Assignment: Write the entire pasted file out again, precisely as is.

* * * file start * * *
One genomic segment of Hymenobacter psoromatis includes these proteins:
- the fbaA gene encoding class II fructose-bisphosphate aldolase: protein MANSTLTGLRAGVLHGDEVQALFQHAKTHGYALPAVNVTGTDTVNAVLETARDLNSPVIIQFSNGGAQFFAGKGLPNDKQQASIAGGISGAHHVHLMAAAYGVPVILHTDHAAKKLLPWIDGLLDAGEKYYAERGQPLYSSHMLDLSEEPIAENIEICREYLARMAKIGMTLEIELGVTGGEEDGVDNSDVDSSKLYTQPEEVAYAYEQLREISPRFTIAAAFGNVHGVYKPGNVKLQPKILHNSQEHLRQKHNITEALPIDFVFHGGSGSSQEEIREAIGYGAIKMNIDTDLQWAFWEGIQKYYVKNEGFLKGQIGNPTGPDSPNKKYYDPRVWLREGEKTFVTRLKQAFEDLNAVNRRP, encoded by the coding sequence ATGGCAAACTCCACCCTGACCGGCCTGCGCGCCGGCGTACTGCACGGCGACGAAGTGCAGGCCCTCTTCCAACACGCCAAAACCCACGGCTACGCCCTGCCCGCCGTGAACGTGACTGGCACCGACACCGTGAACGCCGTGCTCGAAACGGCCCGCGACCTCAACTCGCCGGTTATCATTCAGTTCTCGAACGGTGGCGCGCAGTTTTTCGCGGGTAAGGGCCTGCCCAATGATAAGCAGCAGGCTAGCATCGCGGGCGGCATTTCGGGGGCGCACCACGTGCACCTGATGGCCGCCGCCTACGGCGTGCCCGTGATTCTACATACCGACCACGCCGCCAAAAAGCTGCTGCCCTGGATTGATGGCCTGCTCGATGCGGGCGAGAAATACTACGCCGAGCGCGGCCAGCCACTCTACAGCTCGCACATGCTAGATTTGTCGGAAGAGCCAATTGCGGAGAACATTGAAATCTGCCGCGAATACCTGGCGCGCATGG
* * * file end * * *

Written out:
One genomic segment of Hymenobacter psoromatis includes these proteins:
- the fbaA gene encoding class II fructose-bisphosphate aldolase: protein MANSTLTGLRAGVLHGDEVQALFQHAKTHGYALPAVNVTGTDTVNAVLETARDLNSPVIIQFSNGGAQFFAGKGLPNDKQQASIAGGISGAHHVHLMAAAYGVPVILHTDHAAKKLLPWIDGLLDAGEKYYAERGQPLYSSHMLDLSEEPIAENIEICREYLARMAKIGMTLEIELGVTGGEEDGVDNSDVDSSKLYTQPEEVAYAYEQLREISPRFTIAAAFGNVHGVYKPGNVKLQPKILHNSQEHLRQKHNITEALPIDFVFHGGSGSSQEEIREAIGYGAIKMNIDTDLQWAFWEGIQKYYVKNEGFLKGQIGNPTGPDSPNKKYYDPRVWLREGEKTFVTRLKQAFEDLNAVNRRP, encoded by the coding sequence ATGGCAAACTCCACCCTGACCGGCCTGCGCGCCGGCGTACTGCACGGCGACGAAGTGCAGGCCCTCTTCCAACACGCCAAAACCCACGGCTACGCCCTGCCCGCCGTGAACGTGACTGGCACCGACACCGTGAACGCCGTGCTCGAAACGGCCCGCGACCTCAACTCGCCGGTTATCATTCAGTTCTCGAACGGTGGCGCGCAGTTTTTCGCGGGTAAGGGCCTGCCCAATGATAAGCAGCAGGCTAGCATCGCGGGCGGCATTTCGGGGGCGCACCACGTGCACCTGATGGCCGCCGCCTACGGCGTGCCCGTGATTCTACATACCGACCACGCCGCCAAAAAGCTGCTGCCCTGGATTGATGGCCTGCTCGATGCGGGCGAGAAATACTACGCCGAGCGCGGCCAGCCACTCTACAGCTCGCACATGCTAGATTTGTCGGAAGAGCCAATTGCGGAGAACATTGAAATCTGCCGCGAATACCTGGCGCGCATGG